This unusual peak, called “The Helmet”, is located in the Madison Range of southern Montana, 22 miles northwest of Yellowstone Park. The photo was taken as friends and I descended from a neighboring peak called Sphinx Mountain. The Helmet is so-named because it resembles the comb on a Spartan’s helmet, and Sphinx Mountain was so-named because it looks like Egypt’s famous Sphinx when viewed from the north. Besides their unusual shapes, the two peaks share another strange feature - Both are made of a fairly uncommon rock called “conglomerate”.
Conglomerate is a sedimentary rock (sandstone, shale, and limestone are others). With conglomerate, the sediment that became rock was gravel. It is unusual to find a whole mountain made of layer upon layer of conglomerate, but that is the case with Sphinx Mountain and The Helmet. Both mountains are composed entirely of thick layers of a “limestone conglomerate” - pebbles, cobbles, and boulders of limestone embedded in a reddish sandstone matrix. All total, the beds of conglomerate are over 2,000 feet thick.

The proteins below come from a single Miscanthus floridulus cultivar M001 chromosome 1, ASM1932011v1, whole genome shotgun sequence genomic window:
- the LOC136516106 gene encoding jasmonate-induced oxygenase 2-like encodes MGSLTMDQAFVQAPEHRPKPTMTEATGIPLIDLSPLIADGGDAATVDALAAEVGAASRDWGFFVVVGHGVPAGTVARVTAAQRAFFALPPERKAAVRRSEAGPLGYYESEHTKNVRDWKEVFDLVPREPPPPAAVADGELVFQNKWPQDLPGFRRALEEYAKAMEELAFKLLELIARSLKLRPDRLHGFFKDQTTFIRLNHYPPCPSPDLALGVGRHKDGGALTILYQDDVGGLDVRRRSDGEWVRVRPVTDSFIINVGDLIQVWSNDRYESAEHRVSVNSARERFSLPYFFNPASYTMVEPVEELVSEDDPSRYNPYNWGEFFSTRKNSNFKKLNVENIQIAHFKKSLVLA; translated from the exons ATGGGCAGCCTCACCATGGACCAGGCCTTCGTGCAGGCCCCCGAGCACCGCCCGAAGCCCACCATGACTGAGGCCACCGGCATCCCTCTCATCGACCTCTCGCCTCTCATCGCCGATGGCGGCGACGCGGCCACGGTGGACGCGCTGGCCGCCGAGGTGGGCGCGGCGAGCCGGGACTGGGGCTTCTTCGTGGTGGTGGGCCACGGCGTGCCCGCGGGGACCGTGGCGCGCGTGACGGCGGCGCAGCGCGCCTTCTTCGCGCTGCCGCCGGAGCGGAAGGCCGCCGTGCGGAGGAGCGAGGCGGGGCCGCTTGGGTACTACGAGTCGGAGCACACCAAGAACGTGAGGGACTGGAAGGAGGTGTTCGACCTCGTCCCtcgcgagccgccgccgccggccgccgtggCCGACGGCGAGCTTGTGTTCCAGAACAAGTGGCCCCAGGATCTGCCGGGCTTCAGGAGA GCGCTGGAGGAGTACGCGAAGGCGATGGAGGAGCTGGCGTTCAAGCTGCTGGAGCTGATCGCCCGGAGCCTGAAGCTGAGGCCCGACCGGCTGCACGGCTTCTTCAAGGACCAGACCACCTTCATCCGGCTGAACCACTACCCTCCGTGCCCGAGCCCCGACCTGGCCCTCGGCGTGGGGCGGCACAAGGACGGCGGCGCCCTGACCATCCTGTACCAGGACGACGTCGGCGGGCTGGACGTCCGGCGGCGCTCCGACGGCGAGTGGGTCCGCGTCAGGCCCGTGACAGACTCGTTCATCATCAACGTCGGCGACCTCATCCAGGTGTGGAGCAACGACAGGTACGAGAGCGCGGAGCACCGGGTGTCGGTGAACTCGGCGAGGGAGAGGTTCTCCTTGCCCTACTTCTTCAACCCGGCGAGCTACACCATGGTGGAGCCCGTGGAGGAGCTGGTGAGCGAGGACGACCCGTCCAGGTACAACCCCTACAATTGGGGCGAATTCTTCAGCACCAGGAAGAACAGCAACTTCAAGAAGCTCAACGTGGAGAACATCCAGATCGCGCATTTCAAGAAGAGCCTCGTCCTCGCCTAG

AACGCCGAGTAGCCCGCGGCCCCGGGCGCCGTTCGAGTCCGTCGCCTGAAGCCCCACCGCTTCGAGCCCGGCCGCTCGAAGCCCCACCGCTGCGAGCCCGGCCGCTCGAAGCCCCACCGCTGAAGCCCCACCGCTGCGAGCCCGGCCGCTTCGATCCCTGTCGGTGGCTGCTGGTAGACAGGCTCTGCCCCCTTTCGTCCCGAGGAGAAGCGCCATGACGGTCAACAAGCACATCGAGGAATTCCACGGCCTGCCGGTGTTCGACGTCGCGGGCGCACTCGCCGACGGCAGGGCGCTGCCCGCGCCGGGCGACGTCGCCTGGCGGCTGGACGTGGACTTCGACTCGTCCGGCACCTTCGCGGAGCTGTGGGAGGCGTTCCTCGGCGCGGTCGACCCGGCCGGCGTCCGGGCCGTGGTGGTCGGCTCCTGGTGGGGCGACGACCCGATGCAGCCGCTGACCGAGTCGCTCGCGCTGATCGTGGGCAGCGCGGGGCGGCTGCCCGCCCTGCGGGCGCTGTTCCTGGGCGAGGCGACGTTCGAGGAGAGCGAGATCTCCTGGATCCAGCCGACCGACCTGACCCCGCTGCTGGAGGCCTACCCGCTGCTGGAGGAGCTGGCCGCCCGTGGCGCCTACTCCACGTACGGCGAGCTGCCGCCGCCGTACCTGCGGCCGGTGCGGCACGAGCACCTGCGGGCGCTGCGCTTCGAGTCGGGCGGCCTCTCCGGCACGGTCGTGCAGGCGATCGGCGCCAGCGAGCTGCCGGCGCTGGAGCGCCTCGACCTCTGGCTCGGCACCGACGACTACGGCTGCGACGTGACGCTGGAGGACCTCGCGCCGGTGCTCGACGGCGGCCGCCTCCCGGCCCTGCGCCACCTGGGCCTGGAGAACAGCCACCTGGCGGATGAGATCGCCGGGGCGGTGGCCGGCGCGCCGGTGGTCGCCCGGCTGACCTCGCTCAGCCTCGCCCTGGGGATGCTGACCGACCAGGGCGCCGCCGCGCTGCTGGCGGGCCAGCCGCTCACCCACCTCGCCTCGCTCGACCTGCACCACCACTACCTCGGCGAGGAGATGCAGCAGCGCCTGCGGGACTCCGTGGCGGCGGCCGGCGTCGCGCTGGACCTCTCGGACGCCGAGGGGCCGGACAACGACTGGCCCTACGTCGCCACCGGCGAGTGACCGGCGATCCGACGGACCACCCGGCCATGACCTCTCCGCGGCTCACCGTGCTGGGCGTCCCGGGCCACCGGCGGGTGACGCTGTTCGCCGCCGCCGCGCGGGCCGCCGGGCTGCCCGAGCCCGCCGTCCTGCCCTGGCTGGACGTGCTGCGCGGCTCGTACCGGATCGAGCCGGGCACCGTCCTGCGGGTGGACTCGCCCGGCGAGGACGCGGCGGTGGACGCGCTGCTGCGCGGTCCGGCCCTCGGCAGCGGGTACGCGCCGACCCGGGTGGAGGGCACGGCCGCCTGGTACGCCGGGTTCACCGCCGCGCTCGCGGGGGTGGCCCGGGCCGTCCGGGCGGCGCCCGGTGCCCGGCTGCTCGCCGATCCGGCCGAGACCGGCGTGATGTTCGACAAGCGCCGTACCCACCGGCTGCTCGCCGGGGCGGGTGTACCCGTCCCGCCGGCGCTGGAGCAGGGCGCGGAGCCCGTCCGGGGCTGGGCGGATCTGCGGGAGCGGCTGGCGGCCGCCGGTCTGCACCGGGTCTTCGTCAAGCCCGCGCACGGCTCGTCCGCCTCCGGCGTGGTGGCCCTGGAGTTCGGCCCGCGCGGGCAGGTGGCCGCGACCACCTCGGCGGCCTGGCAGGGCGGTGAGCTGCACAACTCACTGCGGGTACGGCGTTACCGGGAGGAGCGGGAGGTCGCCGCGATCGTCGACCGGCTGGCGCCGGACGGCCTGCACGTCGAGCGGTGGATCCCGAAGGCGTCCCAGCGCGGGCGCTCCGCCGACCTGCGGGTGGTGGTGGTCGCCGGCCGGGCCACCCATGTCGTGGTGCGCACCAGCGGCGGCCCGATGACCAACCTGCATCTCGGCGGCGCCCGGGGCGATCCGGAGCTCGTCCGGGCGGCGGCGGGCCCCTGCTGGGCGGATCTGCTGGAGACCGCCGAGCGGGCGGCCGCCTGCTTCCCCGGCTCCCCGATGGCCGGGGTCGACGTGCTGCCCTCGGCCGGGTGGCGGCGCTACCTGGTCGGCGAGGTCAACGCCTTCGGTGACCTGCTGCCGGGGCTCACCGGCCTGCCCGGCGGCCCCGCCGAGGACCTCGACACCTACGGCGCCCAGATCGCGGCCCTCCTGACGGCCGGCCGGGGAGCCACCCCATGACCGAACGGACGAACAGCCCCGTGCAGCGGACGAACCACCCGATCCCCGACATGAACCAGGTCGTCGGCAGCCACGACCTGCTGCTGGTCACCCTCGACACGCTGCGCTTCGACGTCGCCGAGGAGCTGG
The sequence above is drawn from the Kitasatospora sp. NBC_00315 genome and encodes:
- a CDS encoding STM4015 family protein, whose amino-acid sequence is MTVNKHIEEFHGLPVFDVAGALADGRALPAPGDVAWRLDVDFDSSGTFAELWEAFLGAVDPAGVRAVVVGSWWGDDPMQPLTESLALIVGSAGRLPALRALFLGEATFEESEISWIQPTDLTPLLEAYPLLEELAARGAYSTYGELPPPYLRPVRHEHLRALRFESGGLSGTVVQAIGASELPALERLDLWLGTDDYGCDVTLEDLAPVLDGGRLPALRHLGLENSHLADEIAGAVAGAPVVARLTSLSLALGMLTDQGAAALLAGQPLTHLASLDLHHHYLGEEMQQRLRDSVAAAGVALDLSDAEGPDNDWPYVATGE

It is believed that the gravel was deposited here during the Eocene period (56-34 mya), when the area was a basin. The basin, which was probably much more extensive during the Eocene, presently occupies an area of only 2 square miles - and it’s not a basin any more. Over millions of years the layers of gravel became stone, and then were pushed up as the Rockies formed. Now Sphinx Mountain (10,876 ft.), one of Montana’s most iconic peaks, stands as a remnant of this gravelly basin. The Sphinx conglomerate is found only on Sphinx Mountain and The Helmet.
To see more photos of Sphinx Mountain, The Helmet, and the Sphinx conglomerate, go to Bigskywalker.com.